Legislature braces to take on judiciary
Bihar Assembly Speaker Uday Narayan Chowdhary ruled on Wednesday that interference by any constitutional body or a statutory body or any other body in the functioning of the Assembly, its Public Accounts Committee or any other legislative committee would constitute a breach of privilege of the House.india Updated: Jul 22, 2010 00:28 IST
Bihar Assembly Speaker Uday Narayan Chowdhary ruled on Wednesday that interference by any constitutional body or a statutory body or any other body in the functioning of the Assembly, its Public Accounts Committee or any other legislative committee would constitute a breach of privilege of the House.
The ruling sets the Bihar Legislature on the course of a possible confrontation with the judiciary.
It comes in the wake of the July 15 Patna High Court order, directing the Central Bureau of Investigation (CBI) to inquire into unadjusted advances totalling Rs 11,412 crore from 2002-2008, reported in a Comptroller and Auditor General’s (CAG’s) report.
The Speaker also ruled that government departments could not place the relevant papers for the consideration of any body other than the committee assigned for the job.
“The CAG report for the fiscal ending March 31, 2008 was placed before the House on July 14, 2009 under section 151 (2) of the Indian Constitution.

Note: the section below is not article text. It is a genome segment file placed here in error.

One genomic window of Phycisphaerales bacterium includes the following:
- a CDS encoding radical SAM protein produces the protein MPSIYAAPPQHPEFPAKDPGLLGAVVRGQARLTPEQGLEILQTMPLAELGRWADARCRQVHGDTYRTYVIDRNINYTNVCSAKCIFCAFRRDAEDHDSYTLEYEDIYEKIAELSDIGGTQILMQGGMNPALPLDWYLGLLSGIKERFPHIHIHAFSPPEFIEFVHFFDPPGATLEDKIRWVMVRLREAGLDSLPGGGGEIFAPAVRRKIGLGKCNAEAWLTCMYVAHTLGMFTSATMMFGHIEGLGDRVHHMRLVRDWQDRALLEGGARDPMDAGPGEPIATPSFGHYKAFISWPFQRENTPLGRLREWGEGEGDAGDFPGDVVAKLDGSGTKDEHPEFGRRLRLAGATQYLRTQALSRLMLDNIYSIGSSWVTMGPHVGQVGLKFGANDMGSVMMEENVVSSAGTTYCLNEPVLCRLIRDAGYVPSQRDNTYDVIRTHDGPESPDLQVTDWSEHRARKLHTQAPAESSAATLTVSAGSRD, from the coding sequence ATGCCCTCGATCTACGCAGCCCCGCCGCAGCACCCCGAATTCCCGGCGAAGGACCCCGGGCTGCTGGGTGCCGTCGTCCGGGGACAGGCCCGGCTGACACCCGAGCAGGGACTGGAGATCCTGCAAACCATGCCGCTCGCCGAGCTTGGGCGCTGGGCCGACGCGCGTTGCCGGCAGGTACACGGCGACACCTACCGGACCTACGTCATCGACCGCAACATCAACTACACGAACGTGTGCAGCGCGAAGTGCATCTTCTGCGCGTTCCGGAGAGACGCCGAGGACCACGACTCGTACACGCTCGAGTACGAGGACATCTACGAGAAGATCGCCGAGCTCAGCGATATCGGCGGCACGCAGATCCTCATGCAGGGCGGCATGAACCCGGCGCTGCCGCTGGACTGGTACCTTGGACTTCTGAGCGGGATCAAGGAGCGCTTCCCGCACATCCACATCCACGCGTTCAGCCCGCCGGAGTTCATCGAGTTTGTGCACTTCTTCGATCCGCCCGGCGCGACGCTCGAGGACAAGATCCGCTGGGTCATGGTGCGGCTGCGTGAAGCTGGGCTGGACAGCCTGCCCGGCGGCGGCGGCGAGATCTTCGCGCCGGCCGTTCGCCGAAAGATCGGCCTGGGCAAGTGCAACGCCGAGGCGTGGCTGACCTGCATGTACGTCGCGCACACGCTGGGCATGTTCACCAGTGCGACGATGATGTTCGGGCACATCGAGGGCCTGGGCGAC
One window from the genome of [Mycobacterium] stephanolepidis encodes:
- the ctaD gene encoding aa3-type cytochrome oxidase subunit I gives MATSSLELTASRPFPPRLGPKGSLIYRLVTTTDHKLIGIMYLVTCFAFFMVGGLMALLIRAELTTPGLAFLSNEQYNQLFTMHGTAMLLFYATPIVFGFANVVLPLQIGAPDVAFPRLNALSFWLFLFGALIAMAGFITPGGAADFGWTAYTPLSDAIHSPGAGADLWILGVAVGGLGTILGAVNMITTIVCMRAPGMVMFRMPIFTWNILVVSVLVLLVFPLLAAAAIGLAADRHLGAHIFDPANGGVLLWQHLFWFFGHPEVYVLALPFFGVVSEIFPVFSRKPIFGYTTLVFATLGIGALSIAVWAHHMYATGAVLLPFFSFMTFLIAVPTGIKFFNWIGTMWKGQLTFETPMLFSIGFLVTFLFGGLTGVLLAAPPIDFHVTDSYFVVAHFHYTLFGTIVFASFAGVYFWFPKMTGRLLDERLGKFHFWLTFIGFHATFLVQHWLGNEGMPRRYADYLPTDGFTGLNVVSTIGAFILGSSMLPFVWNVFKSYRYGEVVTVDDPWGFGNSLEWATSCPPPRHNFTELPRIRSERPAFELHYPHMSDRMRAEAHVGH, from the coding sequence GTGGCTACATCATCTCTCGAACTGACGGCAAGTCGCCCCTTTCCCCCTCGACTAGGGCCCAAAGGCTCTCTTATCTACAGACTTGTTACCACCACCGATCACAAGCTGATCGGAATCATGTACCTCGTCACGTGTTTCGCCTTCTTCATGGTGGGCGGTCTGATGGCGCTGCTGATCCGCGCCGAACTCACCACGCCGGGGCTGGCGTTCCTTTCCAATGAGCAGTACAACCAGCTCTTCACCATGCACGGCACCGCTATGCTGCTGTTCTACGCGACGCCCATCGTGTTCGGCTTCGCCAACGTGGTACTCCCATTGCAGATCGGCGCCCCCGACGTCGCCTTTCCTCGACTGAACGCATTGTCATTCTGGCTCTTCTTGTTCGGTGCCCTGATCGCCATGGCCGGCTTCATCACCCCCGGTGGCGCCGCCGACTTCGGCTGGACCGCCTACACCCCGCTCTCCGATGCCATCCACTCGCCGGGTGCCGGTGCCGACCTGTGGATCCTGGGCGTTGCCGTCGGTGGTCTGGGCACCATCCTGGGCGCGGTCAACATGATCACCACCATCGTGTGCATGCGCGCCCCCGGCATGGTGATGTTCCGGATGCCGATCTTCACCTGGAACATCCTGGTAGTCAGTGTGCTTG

The report, as per the rule 235 of the Bihar Legislative Rules was referred to the Public Accounts Committee (PAC),” said the Speaker, in his ruling.
The Speaker said that rule 236 clearly mentioned that financial reports and CAG reports would not be taken up for discussion by the House until a final report of the PAC had been submitted. The report of the CAG or on other financial matters come in for discussion only after the PAC chairman sends a proposal to this effect.
“The PAC has not made any proposal in this regard after the CAG report was handed over to it. It is still under consideration of the PAC,” said the Speaker.
The Speaker cited various sections of the Constitution, purporting to show that the judiciary could not examine the proceedings of the legislature.
In particular, he referred to Section 212 of the Constitution and Ramchandra Rao versus A.P.R. Committee to drive home his point.